In this Note, the author addresses the underlying tension between criminal intent and the complexity of the tax code in criminal tax prosecution in light of the recent Supreme Court opinion in U.S. v. Boulware. The author takes a look at the facts and circumstances of Boulware, the body of precedent supporting the Ninth Circuit's opinion, and the reasoning of the Supreme Court in its subsequent reversal of that opinion. He revisits the oft cited opinion of Judge Learned Hand in Helvering v Gregory, and asks whether the courts have taken Judge Hand's famous approval of tax planning so far out of context that it justifies the very behavior that he reproved. The author then asks if it is time to do away with the actual tax deficiency requirement in tax evasion cases-a rule bom in dictum and forged in repetition.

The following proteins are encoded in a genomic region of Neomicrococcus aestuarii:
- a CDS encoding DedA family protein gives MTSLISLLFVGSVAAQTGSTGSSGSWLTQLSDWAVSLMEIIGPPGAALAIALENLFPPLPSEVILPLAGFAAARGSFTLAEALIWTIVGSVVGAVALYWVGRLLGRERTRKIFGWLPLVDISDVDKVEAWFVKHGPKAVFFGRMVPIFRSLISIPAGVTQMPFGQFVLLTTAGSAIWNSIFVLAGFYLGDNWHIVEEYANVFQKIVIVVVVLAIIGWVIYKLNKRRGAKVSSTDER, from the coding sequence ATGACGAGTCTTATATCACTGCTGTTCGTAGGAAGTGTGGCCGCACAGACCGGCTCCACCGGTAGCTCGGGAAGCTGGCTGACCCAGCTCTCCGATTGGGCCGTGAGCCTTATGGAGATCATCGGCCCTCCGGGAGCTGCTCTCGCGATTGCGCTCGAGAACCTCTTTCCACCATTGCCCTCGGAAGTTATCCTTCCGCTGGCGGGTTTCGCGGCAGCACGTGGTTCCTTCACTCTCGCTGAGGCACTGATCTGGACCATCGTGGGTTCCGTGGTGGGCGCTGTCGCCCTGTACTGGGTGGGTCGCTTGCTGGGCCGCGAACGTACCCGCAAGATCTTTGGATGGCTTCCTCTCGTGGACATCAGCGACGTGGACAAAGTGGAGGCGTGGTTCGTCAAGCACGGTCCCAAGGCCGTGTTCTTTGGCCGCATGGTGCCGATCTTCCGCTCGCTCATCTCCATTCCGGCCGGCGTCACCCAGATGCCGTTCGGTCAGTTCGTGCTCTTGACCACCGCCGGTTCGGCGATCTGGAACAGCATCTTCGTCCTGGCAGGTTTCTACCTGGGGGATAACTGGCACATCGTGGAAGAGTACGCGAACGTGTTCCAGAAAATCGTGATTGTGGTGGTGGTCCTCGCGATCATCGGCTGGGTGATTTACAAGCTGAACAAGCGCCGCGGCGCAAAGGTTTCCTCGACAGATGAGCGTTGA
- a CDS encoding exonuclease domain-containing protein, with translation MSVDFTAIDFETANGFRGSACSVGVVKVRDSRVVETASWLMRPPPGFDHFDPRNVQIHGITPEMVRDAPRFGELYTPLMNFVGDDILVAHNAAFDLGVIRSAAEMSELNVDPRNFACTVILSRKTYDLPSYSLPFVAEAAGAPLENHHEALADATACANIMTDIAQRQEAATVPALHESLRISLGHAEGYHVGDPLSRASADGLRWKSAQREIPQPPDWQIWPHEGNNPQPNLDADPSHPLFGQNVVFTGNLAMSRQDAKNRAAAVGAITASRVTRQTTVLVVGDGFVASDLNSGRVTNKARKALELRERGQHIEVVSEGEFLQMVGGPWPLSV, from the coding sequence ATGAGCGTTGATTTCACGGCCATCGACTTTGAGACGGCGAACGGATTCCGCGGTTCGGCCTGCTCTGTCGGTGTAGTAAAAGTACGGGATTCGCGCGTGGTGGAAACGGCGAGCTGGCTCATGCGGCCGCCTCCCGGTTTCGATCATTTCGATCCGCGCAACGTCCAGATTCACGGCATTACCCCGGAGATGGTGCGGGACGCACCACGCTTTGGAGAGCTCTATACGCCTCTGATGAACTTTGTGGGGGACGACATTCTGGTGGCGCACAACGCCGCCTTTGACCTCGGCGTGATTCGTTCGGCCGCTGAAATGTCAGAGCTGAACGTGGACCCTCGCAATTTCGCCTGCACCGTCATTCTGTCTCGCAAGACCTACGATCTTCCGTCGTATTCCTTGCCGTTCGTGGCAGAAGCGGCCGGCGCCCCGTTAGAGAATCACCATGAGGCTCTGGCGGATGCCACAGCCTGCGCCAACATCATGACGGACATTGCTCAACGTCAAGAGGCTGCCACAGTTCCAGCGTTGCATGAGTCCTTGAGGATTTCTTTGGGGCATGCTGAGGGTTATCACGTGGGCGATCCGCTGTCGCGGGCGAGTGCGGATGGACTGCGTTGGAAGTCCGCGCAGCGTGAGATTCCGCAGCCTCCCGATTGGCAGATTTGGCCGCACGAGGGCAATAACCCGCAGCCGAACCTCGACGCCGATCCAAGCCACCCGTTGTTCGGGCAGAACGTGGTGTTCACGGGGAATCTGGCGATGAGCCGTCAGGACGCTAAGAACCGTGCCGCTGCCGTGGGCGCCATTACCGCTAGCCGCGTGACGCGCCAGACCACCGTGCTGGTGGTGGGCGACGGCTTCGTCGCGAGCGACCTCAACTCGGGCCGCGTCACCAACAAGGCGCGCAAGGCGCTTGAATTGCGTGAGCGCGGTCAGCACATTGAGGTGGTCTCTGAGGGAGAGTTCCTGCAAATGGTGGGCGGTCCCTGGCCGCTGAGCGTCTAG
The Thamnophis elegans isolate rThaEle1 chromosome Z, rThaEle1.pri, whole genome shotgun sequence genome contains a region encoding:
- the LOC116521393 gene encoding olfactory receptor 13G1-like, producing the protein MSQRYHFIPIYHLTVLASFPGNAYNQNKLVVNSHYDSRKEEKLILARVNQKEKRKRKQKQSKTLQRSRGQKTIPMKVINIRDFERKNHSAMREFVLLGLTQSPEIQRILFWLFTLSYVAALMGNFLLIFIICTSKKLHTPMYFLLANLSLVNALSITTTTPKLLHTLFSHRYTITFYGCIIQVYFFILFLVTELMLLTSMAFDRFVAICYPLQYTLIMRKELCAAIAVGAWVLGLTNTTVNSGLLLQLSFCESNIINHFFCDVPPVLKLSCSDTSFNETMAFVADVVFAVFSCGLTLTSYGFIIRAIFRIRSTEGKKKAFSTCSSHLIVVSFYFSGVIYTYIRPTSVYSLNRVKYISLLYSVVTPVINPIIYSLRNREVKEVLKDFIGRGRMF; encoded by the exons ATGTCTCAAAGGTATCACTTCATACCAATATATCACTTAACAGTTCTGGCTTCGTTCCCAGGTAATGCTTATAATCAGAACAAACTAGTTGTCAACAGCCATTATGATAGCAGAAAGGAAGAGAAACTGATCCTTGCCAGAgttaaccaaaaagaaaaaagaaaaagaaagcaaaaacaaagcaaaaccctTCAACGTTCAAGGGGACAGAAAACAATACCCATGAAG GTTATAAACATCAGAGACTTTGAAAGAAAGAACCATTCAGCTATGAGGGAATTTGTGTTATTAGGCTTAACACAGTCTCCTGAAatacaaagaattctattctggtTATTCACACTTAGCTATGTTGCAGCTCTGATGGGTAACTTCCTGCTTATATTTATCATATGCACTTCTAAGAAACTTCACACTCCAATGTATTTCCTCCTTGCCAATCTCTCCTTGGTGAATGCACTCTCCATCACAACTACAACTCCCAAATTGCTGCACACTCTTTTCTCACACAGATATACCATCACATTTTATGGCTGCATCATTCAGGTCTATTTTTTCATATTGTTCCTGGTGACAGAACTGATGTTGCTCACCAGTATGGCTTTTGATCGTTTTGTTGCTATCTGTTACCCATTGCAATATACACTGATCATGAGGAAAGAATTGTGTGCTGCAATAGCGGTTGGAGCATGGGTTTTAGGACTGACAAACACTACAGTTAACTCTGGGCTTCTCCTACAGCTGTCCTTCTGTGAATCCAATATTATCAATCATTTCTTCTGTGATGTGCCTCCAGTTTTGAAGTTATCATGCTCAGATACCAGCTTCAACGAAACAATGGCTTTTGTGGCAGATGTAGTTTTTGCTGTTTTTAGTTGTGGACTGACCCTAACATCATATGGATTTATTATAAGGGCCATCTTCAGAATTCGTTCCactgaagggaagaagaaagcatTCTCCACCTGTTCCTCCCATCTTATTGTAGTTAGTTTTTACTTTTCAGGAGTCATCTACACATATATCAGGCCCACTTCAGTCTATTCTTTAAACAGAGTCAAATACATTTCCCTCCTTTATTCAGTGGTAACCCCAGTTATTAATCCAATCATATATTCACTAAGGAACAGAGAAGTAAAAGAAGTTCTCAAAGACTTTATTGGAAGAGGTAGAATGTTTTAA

Bringing It All Back Home: Boulware and the Unfortunate Demise of the Miller Rule,
5 Hastings Bus. L.J. 367
Available at: https://repository.uchastings.edu/hastings_business_law_journal/vol5/iss2/5